It's time the Warriors came home. Yes, that's right, quit the travesty being called a "season" before New Zealand's rugby league reputation is flushed completely down the toilet.
Last weekend's abject failure against the Cronulla Sharks was the last straw; the slow and painful dismemberment of a club that has done everything the NRL has asked of it – and is suffering more than it should as a result.
The NRL has now thrown them a bone – a report from across the Tasman suggests the Warriors might get 24 home games next year as a thank you for what they are enduring this year. But is it worth it and will the NRL be able to keep this promise when the virus has neutered their previous undertakings to the Warriors?
The under-talented roster, the sacking of the coach, some injudicious decisions and comments from the new owners and the long-term effects of being away from home have compounded to produce a litany of losses and losers.
That chomping sound when watching the latest woes of the Warriors is the noise the NRL makes when it chews them up and spits them out.
The Warriors were badly needed to ensure eight games in every round to honour the broadcasting contract which supplies the NRL with truckloads of dollars. "Survival" was the word heavily used at the time. Asked to base and quarantine themselves across the Tasman, with the promise families could join them later (unable to be kept as Australia endures its second surge of the virus), the club could hardly refuse.
Maybe they should have. It has left the Auckland-based club with the equivalent of a bright yellow Post-it note stuck to their foreheads reading "sacrificial lambs" – and the Covid-19 season seems set to damage the Warriors far more than any other club, well past the 2020 season. Even if they try to improve their roster, who would shift to them now?
At first, the team and management were feted by the NRL and hangers-on as great blokes, dedicated leaguies. Then an ordinary playing roster started returning predictably ordinary results. Stephen Kearney was sacked amidst some dubious comments from the new owner that he wanted a coach with personality.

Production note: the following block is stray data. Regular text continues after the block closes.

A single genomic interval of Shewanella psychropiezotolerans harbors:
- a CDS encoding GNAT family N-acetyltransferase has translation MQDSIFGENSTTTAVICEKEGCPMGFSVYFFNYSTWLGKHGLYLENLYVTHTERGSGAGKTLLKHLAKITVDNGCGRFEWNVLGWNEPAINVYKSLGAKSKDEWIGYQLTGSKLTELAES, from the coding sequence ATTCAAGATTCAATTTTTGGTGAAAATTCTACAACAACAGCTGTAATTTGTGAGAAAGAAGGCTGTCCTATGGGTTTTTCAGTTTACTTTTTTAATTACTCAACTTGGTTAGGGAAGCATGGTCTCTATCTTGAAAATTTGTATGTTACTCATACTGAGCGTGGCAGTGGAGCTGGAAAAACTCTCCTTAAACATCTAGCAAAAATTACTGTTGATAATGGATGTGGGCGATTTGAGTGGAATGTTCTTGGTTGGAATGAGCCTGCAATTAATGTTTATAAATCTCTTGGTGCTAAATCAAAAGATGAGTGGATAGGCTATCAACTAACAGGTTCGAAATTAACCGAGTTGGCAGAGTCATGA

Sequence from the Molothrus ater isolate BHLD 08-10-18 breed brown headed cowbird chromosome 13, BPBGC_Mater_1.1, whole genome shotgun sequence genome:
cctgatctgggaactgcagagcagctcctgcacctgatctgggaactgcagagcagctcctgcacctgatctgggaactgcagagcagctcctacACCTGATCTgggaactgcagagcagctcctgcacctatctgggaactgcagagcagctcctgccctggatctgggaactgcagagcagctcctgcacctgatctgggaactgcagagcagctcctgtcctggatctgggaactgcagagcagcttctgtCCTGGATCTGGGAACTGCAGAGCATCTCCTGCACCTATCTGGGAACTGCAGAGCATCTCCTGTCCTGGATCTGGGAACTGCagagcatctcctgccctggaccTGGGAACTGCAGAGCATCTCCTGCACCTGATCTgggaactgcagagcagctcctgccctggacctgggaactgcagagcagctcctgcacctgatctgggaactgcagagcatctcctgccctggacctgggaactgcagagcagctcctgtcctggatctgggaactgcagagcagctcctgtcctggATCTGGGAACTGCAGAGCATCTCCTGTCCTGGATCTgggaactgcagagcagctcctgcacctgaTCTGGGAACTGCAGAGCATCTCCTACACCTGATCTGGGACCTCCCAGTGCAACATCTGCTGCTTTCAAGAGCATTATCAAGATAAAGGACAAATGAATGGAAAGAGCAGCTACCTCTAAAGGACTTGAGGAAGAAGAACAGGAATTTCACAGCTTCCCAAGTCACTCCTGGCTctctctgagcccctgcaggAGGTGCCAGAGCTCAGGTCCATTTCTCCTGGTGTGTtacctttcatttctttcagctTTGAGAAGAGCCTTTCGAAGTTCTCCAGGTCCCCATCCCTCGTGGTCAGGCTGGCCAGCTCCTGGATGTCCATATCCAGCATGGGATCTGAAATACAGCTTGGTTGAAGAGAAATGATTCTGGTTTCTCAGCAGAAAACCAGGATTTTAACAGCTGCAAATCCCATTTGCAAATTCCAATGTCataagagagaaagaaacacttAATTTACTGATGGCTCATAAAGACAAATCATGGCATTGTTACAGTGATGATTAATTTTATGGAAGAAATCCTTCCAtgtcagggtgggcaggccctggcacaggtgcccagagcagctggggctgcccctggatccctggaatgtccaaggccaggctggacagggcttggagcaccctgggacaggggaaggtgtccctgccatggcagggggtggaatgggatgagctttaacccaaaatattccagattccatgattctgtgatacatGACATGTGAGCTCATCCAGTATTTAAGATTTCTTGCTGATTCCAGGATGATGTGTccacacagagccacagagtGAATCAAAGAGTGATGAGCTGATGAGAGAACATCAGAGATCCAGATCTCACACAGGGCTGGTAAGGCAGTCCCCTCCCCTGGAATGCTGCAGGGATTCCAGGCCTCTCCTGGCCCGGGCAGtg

Blake Green was told he wasn't wanted any more – and turned in a blinder, reminding everyone of the strange law of nature that players ignored by, or shunted out of, the Warriors morph into much better players for their new club. Green's demise was all down to a desire to rid the club of players managed by unpopular agent Isaac Moses – but it looked as though that was more important than the wellbeing of the team and the player.
Meanwhile the latest raw deal from the refs in the disallowed try and loss to the Titans revived complaints of an unconscious bias against the Warriors. It's a beef that sometimes slips over the border of wounded pride and creeps into the region of Aussie nationalism; some fans feel Australian refs have a bias that is all too conscious.
It's all a bit sad, a bit tawdry and/or incompetent, and isn't a spectacle many people – not even the most dedicated Warriors fans – look forward to. There is an underlying sense of second-class citizenship.
We can't even rely on the Warriors' usual escape clause – "There's always next year". The way things are going, next year could be miserably like this year if the Aussies don't sort out their virus issues. In 25 years of highs and lows – but mostly, nearly always, lows – the Warriors have probably never faced a low like this. Their immediate future without Ken Maumalo, David Fusitu'a, Agnatius Paasi and King Vuniyayawa is bleak. There's only one way team morale can go after this – and it isn't up.
We shouldn't pass too much judgement on the want-to-go-home players. Some have said they should never play for the Warriors again – but clearly more than one has a personal situation that needs tending. While some diehards say hardening up is all that's required, I've yet to discover a sport or a team that has benefited from ignoring the personal circumstances of players.
What's more, few in Australia care if the dislocated, demoralised and debilitated Warriors get their asses handed to them every week. It's a fair bet the TV ratings – the reason they are there – mostly drop when the Warriors are the opposition.
There are 10 more weeks of this nightmare to go before the Warriors season ends on Sunday, September 27, with a match against Manly. We can only guess at that final score.
I know it's impractical and the Warriors are more or less cemented into this horror season. But let's bring them home – let the NRL have a bye week instead of the slaughter-the-Warriors fixtures that few in Australia are watching anyway. Sort out the mess with the NRL later – or this will be a case of the Warriors propping up NRL revenue but no one propping up the Warriors.
The NRL owes them – and who wants to watch a limp set of players produce the surrender defence the Sharks strode happily through last weekend?
The club and New Zealand league can't even do what their Super Rugby cousins have done – go it alone. The domestic game is in no shape to host a credible New Zealand contest.
So the Warriors will remain in their usual position – the runt of the litter, shoved aside in the battle for the teat, having to live with consistent refereeing and video ref errors, and being held hostage by a competition and a governing body where the 15 other teams all seem more important.